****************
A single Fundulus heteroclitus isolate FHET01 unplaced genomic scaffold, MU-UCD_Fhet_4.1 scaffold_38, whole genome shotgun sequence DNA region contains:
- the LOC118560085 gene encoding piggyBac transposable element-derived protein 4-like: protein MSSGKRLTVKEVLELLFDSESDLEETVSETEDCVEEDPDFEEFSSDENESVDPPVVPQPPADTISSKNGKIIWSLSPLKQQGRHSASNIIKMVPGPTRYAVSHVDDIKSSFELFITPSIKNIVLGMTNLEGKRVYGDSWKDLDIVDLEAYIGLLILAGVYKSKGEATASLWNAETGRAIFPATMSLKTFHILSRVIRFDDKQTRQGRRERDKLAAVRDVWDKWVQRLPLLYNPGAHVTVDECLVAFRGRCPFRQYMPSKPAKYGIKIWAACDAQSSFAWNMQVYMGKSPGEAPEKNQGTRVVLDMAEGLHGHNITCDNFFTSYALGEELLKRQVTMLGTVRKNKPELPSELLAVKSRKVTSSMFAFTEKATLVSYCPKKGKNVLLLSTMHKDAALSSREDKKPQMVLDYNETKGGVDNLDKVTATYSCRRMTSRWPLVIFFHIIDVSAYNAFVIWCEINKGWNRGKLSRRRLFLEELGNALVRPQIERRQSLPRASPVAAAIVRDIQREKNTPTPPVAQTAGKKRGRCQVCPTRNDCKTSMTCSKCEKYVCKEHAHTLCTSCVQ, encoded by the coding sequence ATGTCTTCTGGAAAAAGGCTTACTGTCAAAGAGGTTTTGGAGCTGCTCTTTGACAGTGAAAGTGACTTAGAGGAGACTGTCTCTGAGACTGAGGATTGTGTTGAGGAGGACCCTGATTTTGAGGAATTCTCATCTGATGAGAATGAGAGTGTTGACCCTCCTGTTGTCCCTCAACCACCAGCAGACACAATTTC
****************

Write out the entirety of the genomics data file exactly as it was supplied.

A single Fundulus heteroclitus isolate FHET01 unplaced genomic scaffold, MU-UCD_Fhet_4.1 scaffold_38, whole genome shotgun sequence DNA region contains:
- the LOC118560085 gene encoding piggyBac transposable element-derived protein 4-like: protein MSSGKRLTVKEVLELLFDSESDLEETVSETEDCVEEDPDFEEFSSDENESVDPPVVPQPPADTISSKNGKIIWSLSPLKQQGRHSASNIIKMVPGPTRYAVSHVDDIKSSFELFITPSIKNIVLGMTNLEGKRVYGDSWKDLDIVDLEAYIGLLILAGVYKSKGEATASLWNAETGRAIFPATMSLKTFHILSRVIRFDDKQTRQGRRERDKLAAVRDVWDKWVQRLPLLYNPGAHVTVDECLVAFRGRCPFRQYMPSKPAKYGIKIWAACDAQSSFAWNMQVYMGKSPGEAPEKNQGTRVVLDMAEGLHGHNITCDNFFTSYALGEELLKRQVTMLGTVRKNKPELPSELLAVKSRKVTSSMFAFTEKATLVSYCPKKGKNVLLLSTMHKDAALSSREDKKPQMVLDYNETKGGVDNLDKVTATYSCRRMTSRWPLVIFFHIIDVSAYNAFVIWCEINKGWNRGKLSRRRLFLEELGNALVRPQIERRQSLPRASPVAAAIVRDIQREKNTPTPPVAQTAGKKRGRCQVCPTRNDCKTSMTCSKCEKYVCKEHAHTLCTSCVQ, encoded by the coding sequence ATGTCTTCTGGAAAAAGGCTTACTGTCAAAGAGGTTTTGGAGCTGCTCTTTGACAGTGAAAGTGACTTAGAGGAGACTGTCTCTGAGACTGAGGATTGTGTTGAGGAGGACCCTGATTTTGAGGAATTCTCATCTGATGAGAATGAGAGTGTTGACCCTCCTGTTGTCCCTCAACCACCAGCAGACACAATTTC